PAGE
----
Cardiovascular complications such as hypertension and tachycardia are rarely sufficiently severe to require therapy in their own right*.  Very occasionally, the acute attack is accompanied by a severe adrenergic crisis with dangerous hypertension, encephalopathy, seizures and ischemic changes on CT brain scanning. Intravenous infusion of magnesium sulphate may be effective in controlling the adrenergic symptoms; human hemin must be administered to abort the attack. 

In the rare patient with a severe adrenergic crisis, treatment with intravenous magnesium sulphate and combined alpha- and beta-adrenergic blockade may be helpful.

Carbohydrate loading

The patient can also try to consume a high carbohydrate diet that consists of 300-500 grams of carbohydrates daily, however many patients report the IV Glucose infusion helps them more.

Constipation

Lactulose

Convulsions

These are occasionally due to the porphyria itself, but are often secondary to Hyponatremia. Seizures may also arise in response to large doses of intravenous pethidine, and are often preceded by myoclonic jerks. Seizures should be terminated with intravenous clonazepam 1 mg or diazepam 5-10 mg; clonazepam 0.5 mg bd will prevent further seizures.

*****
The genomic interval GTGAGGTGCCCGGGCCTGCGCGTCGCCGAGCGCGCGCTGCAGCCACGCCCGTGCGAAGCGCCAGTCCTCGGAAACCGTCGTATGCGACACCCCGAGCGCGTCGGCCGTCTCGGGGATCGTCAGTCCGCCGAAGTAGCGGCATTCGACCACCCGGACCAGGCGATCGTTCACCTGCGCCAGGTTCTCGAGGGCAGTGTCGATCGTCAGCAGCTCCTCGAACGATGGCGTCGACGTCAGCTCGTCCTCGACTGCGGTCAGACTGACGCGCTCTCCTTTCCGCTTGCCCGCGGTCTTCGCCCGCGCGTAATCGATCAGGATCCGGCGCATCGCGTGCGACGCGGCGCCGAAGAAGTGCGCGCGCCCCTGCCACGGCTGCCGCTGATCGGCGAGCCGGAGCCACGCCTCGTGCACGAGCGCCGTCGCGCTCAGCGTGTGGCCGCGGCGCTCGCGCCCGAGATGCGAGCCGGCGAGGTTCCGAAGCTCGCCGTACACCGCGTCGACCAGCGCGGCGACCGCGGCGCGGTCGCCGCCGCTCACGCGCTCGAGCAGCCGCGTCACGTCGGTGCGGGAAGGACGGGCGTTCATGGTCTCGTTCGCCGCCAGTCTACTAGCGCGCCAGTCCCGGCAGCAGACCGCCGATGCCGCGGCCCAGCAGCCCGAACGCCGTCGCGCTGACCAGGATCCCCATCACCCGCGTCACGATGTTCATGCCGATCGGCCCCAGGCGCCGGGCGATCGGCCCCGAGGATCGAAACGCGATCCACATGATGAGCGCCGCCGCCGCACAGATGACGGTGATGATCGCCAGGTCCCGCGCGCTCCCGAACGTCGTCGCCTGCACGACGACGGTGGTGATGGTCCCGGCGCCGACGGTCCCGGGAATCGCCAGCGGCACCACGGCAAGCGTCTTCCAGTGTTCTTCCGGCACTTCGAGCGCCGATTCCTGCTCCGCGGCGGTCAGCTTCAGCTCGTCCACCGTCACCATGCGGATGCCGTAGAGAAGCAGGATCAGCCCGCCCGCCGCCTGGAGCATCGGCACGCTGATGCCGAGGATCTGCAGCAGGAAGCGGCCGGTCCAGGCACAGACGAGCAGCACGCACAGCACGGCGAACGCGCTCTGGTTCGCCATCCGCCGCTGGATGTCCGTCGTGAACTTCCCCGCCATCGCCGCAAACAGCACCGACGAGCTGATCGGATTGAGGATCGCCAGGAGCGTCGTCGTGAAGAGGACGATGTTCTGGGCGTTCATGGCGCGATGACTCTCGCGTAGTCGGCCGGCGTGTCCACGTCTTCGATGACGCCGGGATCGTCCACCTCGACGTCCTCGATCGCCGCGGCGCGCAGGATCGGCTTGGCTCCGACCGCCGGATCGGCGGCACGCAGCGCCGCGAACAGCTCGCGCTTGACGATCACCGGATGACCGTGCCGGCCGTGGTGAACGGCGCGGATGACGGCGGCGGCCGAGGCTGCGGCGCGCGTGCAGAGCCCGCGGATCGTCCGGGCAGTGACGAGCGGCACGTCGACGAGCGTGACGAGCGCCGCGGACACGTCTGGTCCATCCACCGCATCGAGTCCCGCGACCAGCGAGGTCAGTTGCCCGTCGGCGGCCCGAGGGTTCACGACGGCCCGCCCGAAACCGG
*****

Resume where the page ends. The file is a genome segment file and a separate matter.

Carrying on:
Correct any Hyponatraemia,  Intravenous  (U.S. often uses Lorazapam) Clonazepam
 Magnesium sulphate.

Lamictal has been used safely (most seizure medications are classified as unsafe for use in acute porphyria) in patients with Epilepsy

Encephalopathy

(See hallucinations or psychosis)

Epilepsy

In patients with an acute Porphyria who also have Epilepsy, Lamictal, Gabapentin, or Clonazepam have been used safely (most seizure medications are classified as unsafe for use in acute porphyria.) 

Fluid balance